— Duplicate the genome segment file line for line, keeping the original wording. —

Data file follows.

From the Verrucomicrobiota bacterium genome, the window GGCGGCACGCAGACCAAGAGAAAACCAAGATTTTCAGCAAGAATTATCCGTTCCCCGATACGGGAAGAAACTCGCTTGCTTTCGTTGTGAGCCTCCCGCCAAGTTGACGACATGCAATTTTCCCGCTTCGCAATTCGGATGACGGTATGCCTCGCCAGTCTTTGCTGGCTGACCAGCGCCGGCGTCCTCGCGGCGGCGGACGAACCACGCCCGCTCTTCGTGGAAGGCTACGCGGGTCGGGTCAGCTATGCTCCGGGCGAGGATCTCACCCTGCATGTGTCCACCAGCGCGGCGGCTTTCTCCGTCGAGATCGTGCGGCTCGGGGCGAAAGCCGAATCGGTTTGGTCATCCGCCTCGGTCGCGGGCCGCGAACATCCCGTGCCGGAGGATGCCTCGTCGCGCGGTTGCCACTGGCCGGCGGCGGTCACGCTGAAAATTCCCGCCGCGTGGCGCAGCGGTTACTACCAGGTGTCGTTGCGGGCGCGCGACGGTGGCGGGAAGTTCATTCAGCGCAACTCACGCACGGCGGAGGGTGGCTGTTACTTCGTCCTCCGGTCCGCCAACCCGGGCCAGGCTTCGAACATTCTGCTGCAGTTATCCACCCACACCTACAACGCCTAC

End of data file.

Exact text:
From the Verrucomicrobiota bacterium genome, the window GGCGGCACGCAGACCAAGAGAAAACCAAGATTTTCAGCAAGAATTATCCGTTCCCCGATACGGGAAGAAACTCGCTTGCTTTCGTTGTGAGCCTCCCGCCAAGTTGACGACATGCAATTTTCCCGCTTCGCAATTCGGATGACGGTATGCCTCGCCAGTCTTTGCTGGCTGACCAGCGCCGGCGTCCTCGCGGCGGCGGACGAACCACGCCCGCTCTTCGTGGAAGGCTACGCGGGTCGGGTCAGCTATGCTCCGGGCGAGGATCTCACCCTGCATGTGTCCACCAGCGCGGCGGCTTTCTCCGTCGAGATCGTGCGGCTCGGGGCGAAAGCCGAATCGGTTTGGTCATCCGCCTCGGTCGCGGGCCGCGAACATCCCGTGCCGGAGGATGCCTCGTCGCGCGGTTGCCACTGGCCGGCGGCGGTCACGCTGAAAATTCCCGCCGCGTGGCGCAGCGGTTACTACCAGGTGTCGTTGCGGGCGCGCGACGGTGGCGGGAAGTTCATTCAGCGCAACTCACGCACGGCGGAGGGTGGCTGTTACTTCGTCCTCCGGTCCGCCAACCCGGGCCAGGCTTCGAACATTCTGCTGCAGTTATCCACCCACACCTACAACGCCTAC